Prison planet – the Assange assassination

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Excerpt from “From Press Freedom To Prison Systems, Everything Assange Touches Gets Illuminated”:

The US appeal of a British court ruling on the Assange extradition case has concluded, and the judges will probably not have a decision ready until at least January—a full year after the extradition was denied by a lower court. Assange, despite being convicted of no crime, will have remained in Belmarsh Prison the entire time.

During that time the judges will be weighing arguments they’d heard about the cruel nature of the US prison system, which formed a major part of the reasoning behind Judge Vanessa Baraitser’s rejection of the US extradition request. They’ll be considering the draconian policy of Special Administrative Measures, whose victims are cut off from human contact and from the outside world. They’ll be considering the brutality of the supermax ADX facility in Florence, Colorado whose inmates are kept in solitary confinement for 23 hours a day, and where Assange could easily wind up imprisoned despite the prosecution’s flimsy assurances.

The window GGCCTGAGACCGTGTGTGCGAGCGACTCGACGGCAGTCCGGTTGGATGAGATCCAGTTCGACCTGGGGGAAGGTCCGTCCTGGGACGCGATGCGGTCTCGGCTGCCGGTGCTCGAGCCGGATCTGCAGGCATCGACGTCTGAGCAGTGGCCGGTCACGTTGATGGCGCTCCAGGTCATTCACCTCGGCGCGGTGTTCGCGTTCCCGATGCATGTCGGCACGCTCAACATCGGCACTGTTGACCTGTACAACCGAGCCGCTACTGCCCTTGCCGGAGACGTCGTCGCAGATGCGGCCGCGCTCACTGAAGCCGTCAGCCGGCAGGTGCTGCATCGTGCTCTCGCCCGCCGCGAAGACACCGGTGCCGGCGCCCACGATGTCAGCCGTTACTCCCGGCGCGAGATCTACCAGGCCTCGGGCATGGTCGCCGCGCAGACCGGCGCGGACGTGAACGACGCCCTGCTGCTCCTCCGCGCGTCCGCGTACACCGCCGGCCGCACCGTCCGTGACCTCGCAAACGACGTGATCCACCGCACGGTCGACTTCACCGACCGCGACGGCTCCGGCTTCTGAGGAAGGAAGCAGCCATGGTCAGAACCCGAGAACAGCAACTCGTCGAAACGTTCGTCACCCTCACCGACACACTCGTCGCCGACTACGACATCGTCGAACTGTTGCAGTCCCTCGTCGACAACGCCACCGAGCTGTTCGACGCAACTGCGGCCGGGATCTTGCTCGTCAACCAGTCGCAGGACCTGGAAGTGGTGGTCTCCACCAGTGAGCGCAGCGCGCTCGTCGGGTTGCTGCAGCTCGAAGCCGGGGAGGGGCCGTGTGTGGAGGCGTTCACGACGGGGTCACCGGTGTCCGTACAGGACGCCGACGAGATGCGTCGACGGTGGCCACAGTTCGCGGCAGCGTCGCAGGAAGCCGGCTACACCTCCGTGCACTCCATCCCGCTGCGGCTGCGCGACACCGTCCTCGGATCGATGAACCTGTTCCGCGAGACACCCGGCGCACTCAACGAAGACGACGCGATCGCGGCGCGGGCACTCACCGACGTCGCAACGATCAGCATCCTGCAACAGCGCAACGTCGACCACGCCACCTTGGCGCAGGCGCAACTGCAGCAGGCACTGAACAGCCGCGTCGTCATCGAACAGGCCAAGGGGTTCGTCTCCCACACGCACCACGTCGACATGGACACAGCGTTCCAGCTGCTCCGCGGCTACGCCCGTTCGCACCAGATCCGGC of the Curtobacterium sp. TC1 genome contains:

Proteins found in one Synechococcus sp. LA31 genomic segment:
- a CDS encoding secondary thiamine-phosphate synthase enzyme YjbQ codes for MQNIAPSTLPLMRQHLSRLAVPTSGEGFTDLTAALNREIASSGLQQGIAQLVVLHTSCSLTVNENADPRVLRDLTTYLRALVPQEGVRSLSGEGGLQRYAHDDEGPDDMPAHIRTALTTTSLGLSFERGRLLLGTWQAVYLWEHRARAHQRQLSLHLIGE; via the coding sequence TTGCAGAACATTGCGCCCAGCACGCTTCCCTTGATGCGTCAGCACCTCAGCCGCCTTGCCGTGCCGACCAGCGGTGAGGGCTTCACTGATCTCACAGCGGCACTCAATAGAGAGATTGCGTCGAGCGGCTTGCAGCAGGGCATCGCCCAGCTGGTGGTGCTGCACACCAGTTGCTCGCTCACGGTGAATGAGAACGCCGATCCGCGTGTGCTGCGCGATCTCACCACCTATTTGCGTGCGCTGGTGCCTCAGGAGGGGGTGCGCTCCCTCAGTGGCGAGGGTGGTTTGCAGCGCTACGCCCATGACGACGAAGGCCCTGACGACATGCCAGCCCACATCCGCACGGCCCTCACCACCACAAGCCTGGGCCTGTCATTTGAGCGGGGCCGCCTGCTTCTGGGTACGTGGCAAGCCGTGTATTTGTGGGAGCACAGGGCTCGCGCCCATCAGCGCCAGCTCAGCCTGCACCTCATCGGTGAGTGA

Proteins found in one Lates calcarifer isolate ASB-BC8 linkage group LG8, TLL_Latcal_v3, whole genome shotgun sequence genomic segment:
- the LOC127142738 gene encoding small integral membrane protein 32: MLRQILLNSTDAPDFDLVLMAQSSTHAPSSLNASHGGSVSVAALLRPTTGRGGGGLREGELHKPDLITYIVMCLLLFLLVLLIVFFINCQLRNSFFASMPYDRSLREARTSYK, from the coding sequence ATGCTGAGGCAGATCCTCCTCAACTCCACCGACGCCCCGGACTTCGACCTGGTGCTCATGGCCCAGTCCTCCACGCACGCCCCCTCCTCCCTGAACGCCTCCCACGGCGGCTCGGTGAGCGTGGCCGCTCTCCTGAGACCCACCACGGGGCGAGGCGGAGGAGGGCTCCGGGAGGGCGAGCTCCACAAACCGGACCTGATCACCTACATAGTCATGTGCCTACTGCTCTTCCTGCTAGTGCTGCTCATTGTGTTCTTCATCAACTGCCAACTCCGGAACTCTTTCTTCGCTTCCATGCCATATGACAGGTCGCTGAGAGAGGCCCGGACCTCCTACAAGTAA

Assange probably never set out on this journey with the goal of calling attention to the abuses of the US prison system as his foremost priority, but, as is so often the case with anything his journey touches, those abuses keep getting pulled into the light of public awareness anyway. His case is now no longer just about press freedom, US war crimes, corrupt governments collaborating to stomp out inconvenient truth tellers, and the malfeasance of US alphabet agencies, but about the abusive nature of the US prison system as well.

And this is a big part of what I find so endlessly captivating about the life of this extraordinary individual. No matter what he’s doing, no matter where he is, no matter how beaten down and silenced and immobilized they may appear to have him, his life keeps exposing things. Keeps bringing things into the light.

It’s been a constant throughout his life as near as I can tell, from when he was a young man using his technical prowess to help Australian police bring down distributors of online child pornography in the mid-nineties. This curious impulse to bring what is hidden in the dark out into the light where it can be seen is what gave birth to WikiLeaks and all the major revelations about the criminality and corruption of the powerful which resulted from its publications.

And as paradigm-shattering as those many bombshell revelations were, they were arguably small potatoes compared to the criminality Assange exposed by simply standing his ground until the most powerful institutions in the world conspired to drag him from the Ecuadorian embassy and lock him in Belmarsh Prison for telling the truth.

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